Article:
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A 12-storey LNG storage tank.

A self-governing aboriginal group on Vancouver Island has signed a deal with a fledgling liquefied natural gas company in hopes of developing a massive project to export LNG to Asia.

Members of the Huu-ay-aht First Nations say they are eager to work with project leader Steelhead LNG Corp. to build an export terminal near Bamfield on the southwest side of Vancouver Island.

Huu-ay-aht First Nations chief councillor Jeff Cook said his group is in a strong position to help nurture a major venture in the resource sector. He noted that the Supreme Court of Canada ruled last month that the consent of aboriginals is required for how their ancestral lands are used.

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The Huu-ay-aht are part of the 2011 Maa-nulth First Nations Final Agreement, one of only a handful of treaty and land claim pacts in British Columbia.

"We're open for business. For too long, we've been left behind in the resource industry and basically consulted after the fact. We want to be part of this LNG project," Mr. Cook said in an interview.

Steelhead LNG is filing its export licence application Tuesday to the National Energy Board. The Vancouver-based firm is applying to export up to 30 million tonnes of LNG annually for 25 years, making it the largest project by capacity proposed so far in British Columbia.

The goal is to launch with 12 million tonnes of annual LNG capacity by 2022, and then ramp up in later years.

There are 15 B.C. LNG export projects in the works, though industry experts say it is realistic to expect four B.C. LNG projects at most to come to fruition.

Eleven of the projects are focused on terminals to be built in northwestern British Columbia. There are now two terminals proposed for Vancouver Island – the other is the Discovery LNG project slated for Campbell River. The Woodfibre LNG project is planned near Squamish, north of Vancouver, and there is also WesPac Midstream LLC's proposal for Tilbury Island, south of Vancouver.

Nearly 650 members of the Huu-ay-aht have moved away, leaving about 100 natives remaining in the community of Anacla, near Bamfield. Other Huu-ay-aht citizens now live in various parts of British Columbia and Washington state because there have been brighter economic prospects elsewhere over the years.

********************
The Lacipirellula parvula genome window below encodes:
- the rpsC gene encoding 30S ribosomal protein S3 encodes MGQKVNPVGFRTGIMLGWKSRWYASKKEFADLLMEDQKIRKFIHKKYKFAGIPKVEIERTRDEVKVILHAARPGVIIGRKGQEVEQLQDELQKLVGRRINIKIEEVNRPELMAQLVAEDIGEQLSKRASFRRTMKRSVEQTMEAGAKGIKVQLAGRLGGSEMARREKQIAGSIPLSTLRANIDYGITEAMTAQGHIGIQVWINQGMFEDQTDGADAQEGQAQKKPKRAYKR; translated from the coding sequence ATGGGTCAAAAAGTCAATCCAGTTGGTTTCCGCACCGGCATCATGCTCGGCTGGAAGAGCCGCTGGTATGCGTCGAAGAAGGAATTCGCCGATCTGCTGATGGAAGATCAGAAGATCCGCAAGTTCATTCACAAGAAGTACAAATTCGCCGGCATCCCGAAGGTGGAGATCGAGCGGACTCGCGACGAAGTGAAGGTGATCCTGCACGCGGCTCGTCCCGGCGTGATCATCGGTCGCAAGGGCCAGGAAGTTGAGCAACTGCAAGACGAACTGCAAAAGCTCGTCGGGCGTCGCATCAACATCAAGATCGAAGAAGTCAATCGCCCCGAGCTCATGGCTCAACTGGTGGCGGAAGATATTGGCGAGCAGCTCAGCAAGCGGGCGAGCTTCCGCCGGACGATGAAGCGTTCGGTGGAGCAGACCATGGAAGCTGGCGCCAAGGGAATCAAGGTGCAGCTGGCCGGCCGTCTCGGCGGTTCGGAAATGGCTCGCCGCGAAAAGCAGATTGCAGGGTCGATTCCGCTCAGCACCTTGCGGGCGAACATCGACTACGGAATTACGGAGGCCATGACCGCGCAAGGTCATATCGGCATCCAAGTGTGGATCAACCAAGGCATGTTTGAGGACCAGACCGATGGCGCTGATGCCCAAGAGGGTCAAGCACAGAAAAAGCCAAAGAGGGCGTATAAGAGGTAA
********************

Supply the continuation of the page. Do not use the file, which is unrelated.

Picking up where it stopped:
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Mr. Cook said the Huu-ay-aht still living in Anacla rely mostly on tourism and fishing for their livelihoods, and there needs to be a large industrial employer to lure residents. While the proposal is in the preliminary phase in exploring economic benefits, "our long-term plan is to try to get more of our people to move back home and an LNG terminal would be a good start," he said.

Geoff Plant, who served as B.C. attorney-general from 2001 to 2005, is a board member at Steelhead LNG.

With the vast majority of British Columbia not under treaties, the presence of the Huu-ay-aht's self-government represents an important strategic advantage in the quest to build an export terminal on native land next to Sarita Bay, said Steelhead LNG chief executive officer Nigel Kuzemko.

"It's great for the project to work with the the Huu-ay-aht," he said. "We certainly see some clarity because of the signed treaty and the ability to be on treaty lands. We're tremendously excited to do this working partnership at such an early stage of the project."

New pipelines would need to be built for transporting natural gas across the Georgia Strait to Vancouver Island. Mr. Kuzemko acknowledged that there are enormous challenges ahead, ranging from securing LNG buyers in Asia to clearing environmental assessment hurdles to lining up financing for a project that could cost $30-billion based on production of 24 million tonnes a year, excluding pipeline expenses.

Huu-ay-aht leaders are also collaborating with the Port Alberni Port Authority on potential marine developments related to shipping LNG.

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So far, the National Energy Board has approved 11 LNG export applications. Nine of those projects are proposed for British Columbia while two have Oregon terminals envisaged.

While major energy companies are leading the B.C. LNG race, the nascent industry is also attracting its share of entrepreneurs, including Krishnan Suthanthiran, president of Kitsault Energy Ltd. Mr. Suthanthiran said last month at a Canadian Business Conferences' event that he is keen to turn the former mining community of Kitsault into a thriving LNG site in northwestern British Columbia.

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